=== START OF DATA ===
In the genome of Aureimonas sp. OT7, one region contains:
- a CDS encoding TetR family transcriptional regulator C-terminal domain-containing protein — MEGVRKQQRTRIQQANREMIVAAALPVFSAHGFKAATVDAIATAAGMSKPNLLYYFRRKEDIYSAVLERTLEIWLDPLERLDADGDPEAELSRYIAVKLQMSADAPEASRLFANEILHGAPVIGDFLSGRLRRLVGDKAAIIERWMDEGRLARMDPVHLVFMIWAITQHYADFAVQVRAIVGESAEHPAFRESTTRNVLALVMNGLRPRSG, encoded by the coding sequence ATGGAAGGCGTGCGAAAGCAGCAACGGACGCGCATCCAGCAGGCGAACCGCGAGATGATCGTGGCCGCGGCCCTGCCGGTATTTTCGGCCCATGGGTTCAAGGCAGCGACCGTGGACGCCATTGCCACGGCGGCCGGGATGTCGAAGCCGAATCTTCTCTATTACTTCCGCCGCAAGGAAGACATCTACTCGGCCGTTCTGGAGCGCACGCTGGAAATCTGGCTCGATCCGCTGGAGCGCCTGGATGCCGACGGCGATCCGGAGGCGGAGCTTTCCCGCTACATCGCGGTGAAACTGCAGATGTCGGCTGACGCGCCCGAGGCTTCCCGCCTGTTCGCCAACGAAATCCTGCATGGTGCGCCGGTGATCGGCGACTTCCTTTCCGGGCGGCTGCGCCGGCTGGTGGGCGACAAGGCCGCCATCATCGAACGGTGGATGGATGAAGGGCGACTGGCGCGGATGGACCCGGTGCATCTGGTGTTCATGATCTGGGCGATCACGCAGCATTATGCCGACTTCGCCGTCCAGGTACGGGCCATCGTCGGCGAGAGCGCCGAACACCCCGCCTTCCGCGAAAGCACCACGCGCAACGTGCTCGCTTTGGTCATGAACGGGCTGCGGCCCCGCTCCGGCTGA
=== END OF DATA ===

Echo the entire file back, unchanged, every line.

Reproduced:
In the genome of Aureimonas sp. OT7, one region contains:
- a CDS encoding TetR family transcriptional regulator C-terminal domain-containing protein — MEGVRKQQRTRIQQANREMIVAAALPVFSAHGFKAATVDAIATAAGMSKPNLLYYFRRKEDIYSAVLERTLEIWLDPLERLDADGDPEAELSRYIAVKLQMSADAPEASRLFANEILHGAPVIGDFLSGRLRRLVGDKAAIIERWMDEGRLARMDPVHLVFMIWAITQHYADFAVQVRAIVGESAEHPAFRESTTRNVLALVMNGLRPRSG, encoded by the coding sequence ATGGAAGGCGTGCGAAAGCAGCAACGGACGCGCATCCAGCAGGCGAACCGCGAGATGATCGTGGCCGCGGCCCTGCCGGTATTTTCGGCCCATGGGTTCAAGGCAGCGACCGTGGACGCCATTGCCACGGCGGCCGGGATGTCGAAGCCGAATCTTCTCTATTACTTCCGCCGCAAGGAAGACATCTACTCGGCCGTTCTGGAGCGCACGCTGGAAATCTGGCTCGATCCGCTGGAGCGCCTGGATGCCGACGGCGATCCGGAGGCGGAGCTTTCCCGCTACATCGCGGTGAAACTGCAGATGTCGGCTGACGCGCCCGAGGCTTCCCGCCTGTTCGCCAACGAAATCCTGCATGGTGCGCCGGTGATCGGCGACTTCCTTTCCGGGCGGCTGCGCCGGCTGGTGGGCGACAAGGCCGCCATCATCGAACGGTGGATGGATGAAGGGCGACTGGCGCGGATGGACCCGGTGCATCTGGTGTTCATGATCTGGGCGATCACGCAGCATTATGCCGACTTCGCCGTCCAGGTACGGGCCATCGTCGGCGAGAGCGCCGAACACCCCGCCTTCCGCGAAAGCACCACGCGCAACGTGCTCGCTTTGGTCATGAACGGGCTGCGGCCCCGCTCCGGCTGA